Ensuring child health in the first few years of their life, when the growth spurt occurs, is a key priority. The prevalence of underweight children in India is among the highest in the world, and malnourished children often either perish early or grow up with diseases. The Bajaj Group has supported a diverse range of interventions addressing this issue in 500+ remote tribal villages across India – conventional nutrition support in districts of Maharashtra (Gadchiroli, Nandurbar, Palghar, Amravati); technology-led mother and child healthcare in tribal areas of southern Rajasthan; and revival of traditional millet superfoods by gene campaign in Uttarakhand.
The Group’s support for child protection and shelter programmes –implemented by Rainbow Homes, SOS, Pride, Tara Mobile Creche, Janaseva Foundation, Seva Mandir, and others – provides vulnerable children with protection and also education and life skills. In many cases, a safe shelter for the children enables their parents to undertake their economic activities. Together, these protection-focused interventions reach more than 2.5 lakh children, and entail a commitment of over ₹ 100 crore.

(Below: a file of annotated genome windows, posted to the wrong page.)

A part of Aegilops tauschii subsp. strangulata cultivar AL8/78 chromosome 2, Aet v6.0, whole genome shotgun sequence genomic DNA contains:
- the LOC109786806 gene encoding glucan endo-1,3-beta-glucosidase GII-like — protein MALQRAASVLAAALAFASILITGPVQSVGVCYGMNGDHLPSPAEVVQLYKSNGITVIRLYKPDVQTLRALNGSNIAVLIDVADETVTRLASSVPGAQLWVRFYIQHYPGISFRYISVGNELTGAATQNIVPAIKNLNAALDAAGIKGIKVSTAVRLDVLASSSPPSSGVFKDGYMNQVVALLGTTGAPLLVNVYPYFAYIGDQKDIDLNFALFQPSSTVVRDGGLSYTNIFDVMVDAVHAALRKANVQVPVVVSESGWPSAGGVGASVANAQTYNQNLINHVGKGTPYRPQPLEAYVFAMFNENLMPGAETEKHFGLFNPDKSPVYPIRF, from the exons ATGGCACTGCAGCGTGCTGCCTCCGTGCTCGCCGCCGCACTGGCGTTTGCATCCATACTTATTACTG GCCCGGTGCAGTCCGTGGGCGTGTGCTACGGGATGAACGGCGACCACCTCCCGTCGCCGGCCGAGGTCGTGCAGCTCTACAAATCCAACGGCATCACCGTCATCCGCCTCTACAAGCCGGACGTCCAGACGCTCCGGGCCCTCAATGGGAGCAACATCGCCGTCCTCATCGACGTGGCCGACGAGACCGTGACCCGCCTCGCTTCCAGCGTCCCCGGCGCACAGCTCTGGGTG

On March 26, 2020, the day the Government of India imposed the nationwide lockdown to curb the spread of the novel coronavirus, the Bajaj Group pledged H100 crore to the fight against COVID-19. Working with the Government of India and a network of 200+ NGO partners, the Group made a commitment to ensure that resources like healthcare and other necessities of life reach those who need it the most. The Group made a contribution of ₹ 47 crore towards the upgrade of key healthcare infrastructure across Pune, Sikar, Udham Singh Nagar, and Aurangabad.
The focus was on upgrading the Urban, Rural and Peri-urban facilities via the provision of equipment and consumables, and by supporting the operation of COVID-19 care units and isolation wards. Critical equipment was provided to the tertiary care facilities in our core districts and 21 facilities were targeted for key healthcare upgrade in a phased manner. These facilities have played a key role during the second wave of the pandemic.